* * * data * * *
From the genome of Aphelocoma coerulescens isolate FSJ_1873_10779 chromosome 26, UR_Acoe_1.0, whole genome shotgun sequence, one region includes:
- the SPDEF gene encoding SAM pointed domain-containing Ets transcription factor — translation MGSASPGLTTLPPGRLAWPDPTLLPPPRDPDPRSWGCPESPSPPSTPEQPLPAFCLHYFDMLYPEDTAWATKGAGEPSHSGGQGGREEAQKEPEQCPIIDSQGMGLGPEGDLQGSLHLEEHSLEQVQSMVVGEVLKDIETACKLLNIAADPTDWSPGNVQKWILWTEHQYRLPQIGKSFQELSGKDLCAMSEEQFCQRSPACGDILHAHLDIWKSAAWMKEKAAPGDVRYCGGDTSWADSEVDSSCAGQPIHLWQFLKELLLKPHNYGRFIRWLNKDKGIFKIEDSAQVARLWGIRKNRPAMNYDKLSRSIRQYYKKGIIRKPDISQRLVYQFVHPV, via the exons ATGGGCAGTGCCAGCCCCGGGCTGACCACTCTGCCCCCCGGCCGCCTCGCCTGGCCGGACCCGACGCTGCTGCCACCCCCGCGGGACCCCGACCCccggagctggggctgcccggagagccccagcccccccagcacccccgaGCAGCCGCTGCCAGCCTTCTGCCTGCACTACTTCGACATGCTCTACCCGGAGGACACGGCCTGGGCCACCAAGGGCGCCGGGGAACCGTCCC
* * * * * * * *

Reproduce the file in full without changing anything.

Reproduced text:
From the genome of Aphelocoma coerulescens isolate FSJ_1873_10779 chromosome 26, UR_Acoe_1.0, whole genome shotgun sequence, one region includes:
- the SPDEF gene encoding SAM pointed domain-containing Ets transcription factor — translation MGSASPGLTTLPPGRLAWPDPTLLPPPRDPDPRSWGCPESPSPPSTPEQPLPAFCLHYFDMLYPEDTAWATKGAGEPSHSGGQGGREEAQKEPEQCPIIDSQGMGLGPEGDLQGSLHLEEHSLEQVQSMVVGEVLKDIETACKLLNIAADPTDWSPGNVQKWILWTEHQYRLPQIGKSFQELSGKDLCAMSEEQFCQRSPACGDILHAHLDIWKSAAWMKEKAAPGDVRYCGGDTSWADSEVDSSCAGQPIHLWQFLKELLLKPHNYGRFIRWLNKDKGIFKIEDSAQVARLWGIRKNRPAMNYDKLSRSIRQYYKKGIIRKPDISQRLVYQFVHPV, via the exons ATGGGCAGTGCCAGCCCCGGGCTGACCACTCTGCCCCCCGGCCGCCTCGCCTGGCCGGACCCGACGCTGCTGCCACCCCCGCGGGACCCCGACCCccggagctggggctgcccggagagccccagcccccccagcacccccgaGCAGCCGCTGCCAGCCTTCTGCCTGCACTACTTCGACATGCTCTACCCGGAGGACACGGCCTGGGCCACCAAGGGCGCCGGGGAACCGTCCC